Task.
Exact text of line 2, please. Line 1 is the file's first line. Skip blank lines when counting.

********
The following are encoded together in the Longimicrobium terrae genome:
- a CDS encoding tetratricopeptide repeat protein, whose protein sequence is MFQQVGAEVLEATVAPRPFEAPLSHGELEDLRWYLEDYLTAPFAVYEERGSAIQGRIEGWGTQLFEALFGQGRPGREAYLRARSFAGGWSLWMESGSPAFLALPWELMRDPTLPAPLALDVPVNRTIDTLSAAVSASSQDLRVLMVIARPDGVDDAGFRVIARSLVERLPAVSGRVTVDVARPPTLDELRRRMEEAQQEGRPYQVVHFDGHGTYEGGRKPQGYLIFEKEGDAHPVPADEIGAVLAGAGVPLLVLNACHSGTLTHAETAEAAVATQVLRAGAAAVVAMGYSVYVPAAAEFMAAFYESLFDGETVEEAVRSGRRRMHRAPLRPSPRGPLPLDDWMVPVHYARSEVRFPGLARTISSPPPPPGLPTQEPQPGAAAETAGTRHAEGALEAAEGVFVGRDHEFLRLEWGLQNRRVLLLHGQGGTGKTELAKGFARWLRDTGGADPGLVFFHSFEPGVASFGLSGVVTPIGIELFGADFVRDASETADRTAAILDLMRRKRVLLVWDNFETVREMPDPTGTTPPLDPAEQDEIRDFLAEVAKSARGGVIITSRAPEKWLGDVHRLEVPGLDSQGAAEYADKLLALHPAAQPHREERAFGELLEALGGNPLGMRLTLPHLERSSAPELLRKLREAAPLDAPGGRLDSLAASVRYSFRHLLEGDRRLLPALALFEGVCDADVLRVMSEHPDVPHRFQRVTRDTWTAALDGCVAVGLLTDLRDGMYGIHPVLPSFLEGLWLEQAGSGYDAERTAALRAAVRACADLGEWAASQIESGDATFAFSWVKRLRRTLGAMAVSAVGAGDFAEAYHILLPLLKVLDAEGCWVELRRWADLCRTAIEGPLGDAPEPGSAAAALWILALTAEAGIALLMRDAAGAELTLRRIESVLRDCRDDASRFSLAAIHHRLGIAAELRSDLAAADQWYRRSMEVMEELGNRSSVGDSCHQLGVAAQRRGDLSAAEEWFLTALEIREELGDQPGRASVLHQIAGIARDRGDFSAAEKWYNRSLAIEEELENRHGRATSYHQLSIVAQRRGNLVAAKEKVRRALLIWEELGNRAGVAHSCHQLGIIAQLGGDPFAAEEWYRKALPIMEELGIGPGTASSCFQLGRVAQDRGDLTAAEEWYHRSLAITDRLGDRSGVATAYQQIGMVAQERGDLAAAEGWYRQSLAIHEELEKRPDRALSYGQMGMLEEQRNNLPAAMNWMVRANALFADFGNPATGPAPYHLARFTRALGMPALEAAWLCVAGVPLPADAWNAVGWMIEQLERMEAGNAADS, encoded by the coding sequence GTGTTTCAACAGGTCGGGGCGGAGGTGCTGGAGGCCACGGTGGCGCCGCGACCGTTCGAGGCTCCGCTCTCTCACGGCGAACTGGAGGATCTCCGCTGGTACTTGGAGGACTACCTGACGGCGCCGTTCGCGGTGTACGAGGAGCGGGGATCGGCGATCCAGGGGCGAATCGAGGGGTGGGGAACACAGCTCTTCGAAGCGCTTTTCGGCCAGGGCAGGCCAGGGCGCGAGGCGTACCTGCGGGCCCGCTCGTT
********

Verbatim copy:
- a CDS encoding tetratricopeptide repeat protein, whose protein sequence is MFQQVGAEVLEATVAPRPFEAPLSHGELEDLRWYLEDYLTAPFAVYEERGSAIQGRIEGWGTQLFEALFGQGRPGREAYLRARSFAGGWSLWMESGSPAFLALPWELMRDPTLPAPLALDVPVNRTIDTLSAAVSASSQDLRVLMVIARPDGVDDAGFRVIARSLVERLPAVSGRVTVDVARPPTLDELRRRMEEAQQEGRPYQVVHFDGHGTYEGGRKPQGYLIFEKEGDAHPVPADEIGAVLAGAGVPLLVLNACHSGTLTHAETAEAAVATQVLRAGAAAVVAMGYSVYVPAAAEFMAAFYESLFDGETVEEAVRSGRRRMHRAPLRPSPRGPLPLDDWMVPVHYARSEVRFPGLARTISSPPPPPGLPTQEPQPGAAAETAGTRHAEGALEAAEGVFVGRDHEFLRLEWGLQNRRVLLLHGQGGTGKTELAKGFARWLRDTGGADPGLVFFHSFEPGVASFGLSGVVTPIGIELFGADFVRDASETADRTAAILDLMRRKRVLLVWDNFETVREMPDPTGTTPPLDPAEQDEIRDFLAEVAKSARGGVIITSRAPEKWLGDVHRLEVPGLDSQGAAEYADKLLALHPAAQPHREERAFGELLEALGGNPLGMRLTLPHLERSSAPELLRKLREAAPLDAPGGRLDSLAASVRYSFRHLLEGDRRLLPALALFEGVCDADVLRVMSEHPDVPHRFQRVTRDTWTAALDGCVAVGLLTDLRDGMYGIHPVLPSFLEGLWLEQAGSGYDAERTAALRAAVRACADLGEWAASQIESGDATFAFSWVKRLRRTLGAMAVSAVGAGDFAEAYHILLPLLKVLDAEGCWVELRRWADLCRTAIEGPLGDAPEPGSAAAALWILALTAEAGIALLMRDAAGAELTLRRIESVLRDCRDDASRFSLAAIHHRLGIAAELRSDLAAADQWYRRSMEVMEELGNRSSVGDSCHQLGVAAQRRGDLSAAEEWFLTALEIREELGDQPGRASVLHQIAGIARDRGDFSAAEKWYNRSLAIEEELENRHGRATSYHQLSIVAQRRGNLVAAKEKVRRALLIWEELGNRAGVAHSCHQLGIIAQLGGDPFAAEEWYRKALPIMEELGIGPGTASSCFQLGRVAQDRGDLTAAEEWYHRSLAITDRLGDRSGVATAYQQIGMVAQERGDLAAAEGWYRQSLAIHEELEKRPDRALSYGQMGMLEEQRNNLPAAMNWMVRANALFADFGNPATGPAPYHLARFTRALGMPALEAAWLCVAGVPLPADAWNAVGWMIEQLERMEAGNAADS, encoded by the coding sequence GTGTTTCAACAGGTCGGGGCGGAGGTGCTGGAGGCCACGGTGGCGCCGCGACCGTTCGAGGCTCCGCTCTCTCACGGCGAACTGGAGGATCTCCGCTGGTACTTGGAGGACTACCTGACGGCGCCGTTCGCGGTGTACGAGGAGCGGGGATCGGCGATCCAGGGGCGAATCGAGGGGTGGGGAACACAGCTCTTCGAAGCGCTTTTCGGCCAGGGCAGGCCAGGGCGCGAGGCGTACCTGCGGGCCCGCTCGTT